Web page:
Rejuvenating Sarovar at Top[edit]

Plaque of Birla Brothers at the Dam Sarover on 'Dhosi Hill'
Sacred sarover for pilgrims atop Dhosi Hill

An ancient Sarover (Reservoir) for storing rain water for bathing for pilgrims is located on the hill for centuries. The rain water stored in the Sarover carries some rejuvenating properties and treatment for skin ailments. The water in the reservoir becomes herbal and 'Cupric' because of good quantity of Copper metal in the hill and growth of rare herbs in large quantities. The reservoir gets silted over the time and needs to be desilted at regular intervals.

In 1944 CE (Vikrami Samvat 2000), the renowned industrialists 'Birla Brothers', led by G.D.Birla, who hailed from nearby Pilani village (popular for BITS, Pilani), got the reservoir desilted and constructed a proper concrete dam on the site to increase the storage capacity of reservoir in the memory of their father Raja Baldev Rai Birla. A plaque is put on the Dam to this effect which states that reservoir could be used for bathing by all shades of Hindu pilgrims, including Sanatani, Harijan, Arya Samaji, Buddhists, Jains and Sikhs. This plaque shows that there was no caste barrier in using the facilities at this pilgrimage centre.

In 2003 CE, this reservoir was desilted by the efforts of INTACH, "Indian National Trust for Art and Cultural Heritage" an renowned NGO based at Delhi and Haryana.

Parikrama and Reverence[edit]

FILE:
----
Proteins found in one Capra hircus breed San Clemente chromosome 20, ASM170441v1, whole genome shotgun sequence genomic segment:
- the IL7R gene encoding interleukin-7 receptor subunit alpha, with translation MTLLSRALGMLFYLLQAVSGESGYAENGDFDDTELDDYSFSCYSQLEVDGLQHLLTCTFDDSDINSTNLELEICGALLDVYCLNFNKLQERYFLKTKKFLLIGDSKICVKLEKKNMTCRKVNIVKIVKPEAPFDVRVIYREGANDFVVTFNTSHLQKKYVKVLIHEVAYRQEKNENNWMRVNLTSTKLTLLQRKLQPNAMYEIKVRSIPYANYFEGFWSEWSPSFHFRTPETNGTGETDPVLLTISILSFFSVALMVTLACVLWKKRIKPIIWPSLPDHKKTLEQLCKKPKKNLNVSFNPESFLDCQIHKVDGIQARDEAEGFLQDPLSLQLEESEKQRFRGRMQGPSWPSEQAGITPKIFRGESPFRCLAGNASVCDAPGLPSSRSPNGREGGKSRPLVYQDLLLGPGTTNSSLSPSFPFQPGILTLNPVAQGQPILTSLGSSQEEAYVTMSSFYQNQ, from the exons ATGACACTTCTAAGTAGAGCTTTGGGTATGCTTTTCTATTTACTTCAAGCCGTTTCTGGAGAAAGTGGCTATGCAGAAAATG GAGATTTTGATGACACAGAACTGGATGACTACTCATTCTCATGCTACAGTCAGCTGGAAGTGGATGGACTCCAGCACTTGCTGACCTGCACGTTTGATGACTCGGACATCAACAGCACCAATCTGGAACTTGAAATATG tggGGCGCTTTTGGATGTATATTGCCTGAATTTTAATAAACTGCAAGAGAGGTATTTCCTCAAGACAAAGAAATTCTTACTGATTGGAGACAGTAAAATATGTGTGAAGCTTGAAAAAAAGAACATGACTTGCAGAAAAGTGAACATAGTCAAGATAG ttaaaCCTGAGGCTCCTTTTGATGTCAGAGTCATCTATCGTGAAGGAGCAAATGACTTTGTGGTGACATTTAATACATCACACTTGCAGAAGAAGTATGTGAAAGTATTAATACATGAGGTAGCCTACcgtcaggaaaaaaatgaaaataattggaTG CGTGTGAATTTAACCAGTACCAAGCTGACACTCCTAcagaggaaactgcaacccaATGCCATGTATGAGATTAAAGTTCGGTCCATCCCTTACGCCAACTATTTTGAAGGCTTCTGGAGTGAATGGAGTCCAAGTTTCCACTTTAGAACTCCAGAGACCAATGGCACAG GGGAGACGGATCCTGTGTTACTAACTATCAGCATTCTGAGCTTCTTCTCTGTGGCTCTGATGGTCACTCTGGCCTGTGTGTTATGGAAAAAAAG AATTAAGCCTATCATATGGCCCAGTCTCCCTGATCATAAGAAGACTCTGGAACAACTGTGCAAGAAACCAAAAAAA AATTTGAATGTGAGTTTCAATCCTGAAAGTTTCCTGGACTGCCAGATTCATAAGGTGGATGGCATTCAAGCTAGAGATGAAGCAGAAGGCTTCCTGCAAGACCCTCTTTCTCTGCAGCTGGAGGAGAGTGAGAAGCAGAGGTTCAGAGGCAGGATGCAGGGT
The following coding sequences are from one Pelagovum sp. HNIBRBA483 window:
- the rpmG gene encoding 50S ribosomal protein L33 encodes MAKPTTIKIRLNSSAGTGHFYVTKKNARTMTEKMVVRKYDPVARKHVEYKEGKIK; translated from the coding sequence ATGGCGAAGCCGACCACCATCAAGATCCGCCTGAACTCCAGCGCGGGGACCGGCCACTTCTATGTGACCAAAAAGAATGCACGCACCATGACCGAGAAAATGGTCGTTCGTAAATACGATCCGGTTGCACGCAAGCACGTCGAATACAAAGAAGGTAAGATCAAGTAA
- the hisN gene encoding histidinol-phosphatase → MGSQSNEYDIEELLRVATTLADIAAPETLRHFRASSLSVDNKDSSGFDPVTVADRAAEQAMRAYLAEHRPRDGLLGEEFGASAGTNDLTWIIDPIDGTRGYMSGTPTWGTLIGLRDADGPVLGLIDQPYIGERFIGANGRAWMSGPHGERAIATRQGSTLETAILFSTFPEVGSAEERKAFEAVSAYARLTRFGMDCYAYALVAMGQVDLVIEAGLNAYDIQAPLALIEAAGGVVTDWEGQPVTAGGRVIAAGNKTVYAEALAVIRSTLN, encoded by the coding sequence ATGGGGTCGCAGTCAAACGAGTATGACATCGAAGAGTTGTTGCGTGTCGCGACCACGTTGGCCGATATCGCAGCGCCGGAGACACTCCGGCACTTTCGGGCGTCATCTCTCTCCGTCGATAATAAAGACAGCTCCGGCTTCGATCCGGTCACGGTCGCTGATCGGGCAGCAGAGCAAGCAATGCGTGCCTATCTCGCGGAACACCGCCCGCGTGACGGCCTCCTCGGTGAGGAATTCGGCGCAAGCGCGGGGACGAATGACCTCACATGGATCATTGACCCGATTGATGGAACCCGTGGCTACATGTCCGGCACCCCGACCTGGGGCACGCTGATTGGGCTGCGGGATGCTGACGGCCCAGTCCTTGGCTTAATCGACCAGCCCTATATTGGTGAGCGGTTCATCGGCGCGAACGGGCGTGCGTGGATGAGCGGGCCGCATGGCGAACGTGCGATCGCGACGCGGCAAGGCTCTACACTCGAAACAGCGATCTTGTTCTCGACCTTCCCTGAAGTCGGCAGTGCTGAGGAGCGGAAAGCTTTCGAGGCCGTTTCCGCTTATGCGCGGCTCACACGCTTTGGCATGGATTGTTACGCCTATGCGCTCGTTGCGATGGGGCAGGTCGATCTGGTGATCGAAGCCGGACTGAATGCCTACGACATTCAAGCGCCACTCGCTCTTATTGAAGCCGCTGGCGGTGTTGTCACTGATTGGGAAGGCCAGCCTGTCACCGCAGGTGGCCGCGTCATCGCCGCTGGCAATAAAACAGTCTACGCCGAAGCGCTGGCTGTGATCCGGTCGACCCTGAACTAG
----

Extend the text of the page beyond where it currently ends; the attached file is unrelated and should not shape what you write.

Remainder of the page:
Water reservoir on the Northern parikrama route of Dhosi Hill

Dhosi hill is revered by Hindus since its eruption. It has several mentions in Sanskriti books. Visitors to the hill for pilgrimage always performed a parikrama (circumambulation) of this revered hill.

Narrating how all persons take a parikrama of this hill, Guru Shaunak of Pandavas asked them to join him for this ritual during their visit to hill. The old 'Parikrama' is distinctly and clearly identifiable in the picture of the map.

Some people take the parikrama even at present times, though there are no facilities available for pilgrims. In case of rains, dust storms or heat waves, no shelters are available. No drinking water facilities are there on 8–9 km parikrama track. Some portions of the ancient 'Parikrama' are damaged because of land slides.

Dhosi Hill Chyavan Rishi Cave[edit]

Cave on the route of parikrama, which provides shelter to pilgrims